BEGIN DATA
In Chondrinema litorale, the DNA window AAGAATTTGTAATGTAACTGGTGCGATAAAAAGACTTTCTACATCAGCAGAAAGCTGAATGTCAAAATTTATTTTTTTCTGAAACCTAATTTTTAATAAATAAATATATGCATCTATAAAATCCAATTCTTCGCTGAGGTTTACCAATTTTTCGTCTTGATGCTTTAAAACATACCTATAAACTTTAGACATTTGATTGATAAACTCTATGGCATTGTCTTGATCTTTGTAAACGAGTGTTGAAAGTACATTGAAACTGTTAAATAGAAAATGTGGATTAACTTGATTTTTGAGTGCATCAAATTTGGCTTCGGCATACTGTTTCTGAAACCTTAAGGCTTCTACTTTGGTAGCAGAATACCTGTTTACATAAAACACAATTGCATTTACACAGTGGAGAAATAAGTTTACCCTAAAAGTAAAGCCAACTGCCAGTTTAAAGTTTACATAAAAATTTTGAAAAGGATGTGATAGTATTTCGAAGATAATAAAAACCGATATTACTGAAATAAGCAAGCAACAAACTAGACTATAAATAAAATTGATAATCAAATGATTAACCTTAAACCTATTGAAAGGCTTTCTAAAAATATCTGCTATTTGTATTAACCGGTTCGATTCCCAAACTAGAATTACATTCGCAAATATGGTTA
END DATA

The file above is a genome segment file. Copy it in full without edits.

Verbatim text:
In Chondrinema litorale, the DNA window AAGAATTTGTAATGTAACTGGTGCGATAAAAAGACTTTCTACATCAGCAGAAAGCTGAATGTCAAAATTTATTTTTTTCTGAAACCTAATTTTTAATAAATAAATATATGCATCTATAAAATCCAATTCTTCGCTGAGGTTTACCAATTTTTCGTCTTGATGCTTTAAAACATACCTATAAACTTTAGACATTTGATTGATAAACTCTATGGCATTGTCTTGATCTTTGTAAACGAGTGTTGAAAGTACATTGAAACTGTTAAATAGAAAATGTGGATTAACTTGATTTTTGAGTGCATCAAATTTGGCTTCGGCATACTGTTTCTGAAACCTTAAGGCTTCTACTTTGGTAGCAGAATACCTGTTTACATAAAACACAATTGCATTTACACAGTGGAGAAATAAGTTTACCCTAAAAGTAAAGCCAACTGCCAGTTTAAAGTTTACATAAAAATTTTGAAAAGGATGTGATAGTATTTCGAAGATAATAAAAACCGATATTACTGAAATAAGCAAGCAACAAACTAGACTATAAATAAAATTGATAATCAAATGATTAACCTTAAACCTATTGAAAGGCTTTCTAAAAATATCTGCTATTTGTATTAACCGGTTCGATTCCCAAACTAGAATTACATTCGCAAATATGGTTA